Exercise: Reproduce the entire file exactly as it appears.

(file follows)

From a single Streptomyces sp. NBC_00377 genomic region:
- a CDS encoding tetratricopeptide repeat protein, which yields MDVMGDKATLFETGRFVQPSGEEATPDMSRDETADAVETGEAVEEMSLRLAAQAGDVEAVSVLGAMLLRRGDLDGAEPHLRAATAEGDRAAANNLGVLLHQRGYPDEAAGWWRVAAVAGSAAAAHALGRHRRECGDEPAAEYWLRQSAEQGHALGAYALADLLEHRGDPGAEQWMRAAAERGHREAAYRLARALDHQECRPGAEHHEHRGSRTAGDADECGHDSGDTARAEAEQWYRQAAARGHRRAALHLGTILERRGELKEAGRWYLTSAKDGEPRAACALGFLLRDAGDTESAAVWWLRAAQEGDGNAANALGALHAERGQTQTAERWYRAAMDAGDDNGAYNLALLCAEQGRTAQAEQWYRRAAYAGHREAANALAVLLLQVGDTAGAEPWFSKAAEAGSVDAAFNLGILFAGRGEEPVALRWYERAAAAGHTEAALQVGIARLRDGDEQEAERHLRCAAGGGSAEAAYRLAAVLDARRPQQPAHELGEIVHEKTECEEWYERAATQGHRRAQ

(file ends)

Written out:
From a single Streptomyces sp. NBC_00377 genomic region:
- a CDS encoding tetratricopeptide repeat protein, which yields MDVMGDKATLFETGRFVQPSGEEATPDMSRDETADAVETGEAVEEMSLRLAAQAGDVEAVSVLGAMLLRRGDLDGAEPHLRAATAEGDRAAANNLGVLLHQRGYPDEAAGWWRVAAVAGSAAAAHALGRHRRECGDEPAAEYWLRQSAEQGHALGAYALADLLEHRGDPGAEQWMRAAAERGHREAAYRLARALDHQECRPGAEHHEHRGSRTAGDADECGHDSGDTARAEAEQWYRQAAARGHRRAALHLGTILERRGELKEAGRWYLTSAKDGEPRAACALGFLLRDAGDTESAAVWWLRAAQEGDGNAANALGALHAERGQTQTAERWYRAAMDAGDDNGAYNLALLCAEQGRTAQAEQWYRRAAYAGHREAANALAVLLLQVGDTAGAEPWFSKAAEAGSVDAAFNLGILFAGRGEEPVALRWYERAAAAGHTEAALQVGIARLRDGDEQEAERHLRCAAGGGSAEAAYRLAAVLDARRPQQPAHELGEIVHEKTECEEWYERAATQGHRRAQ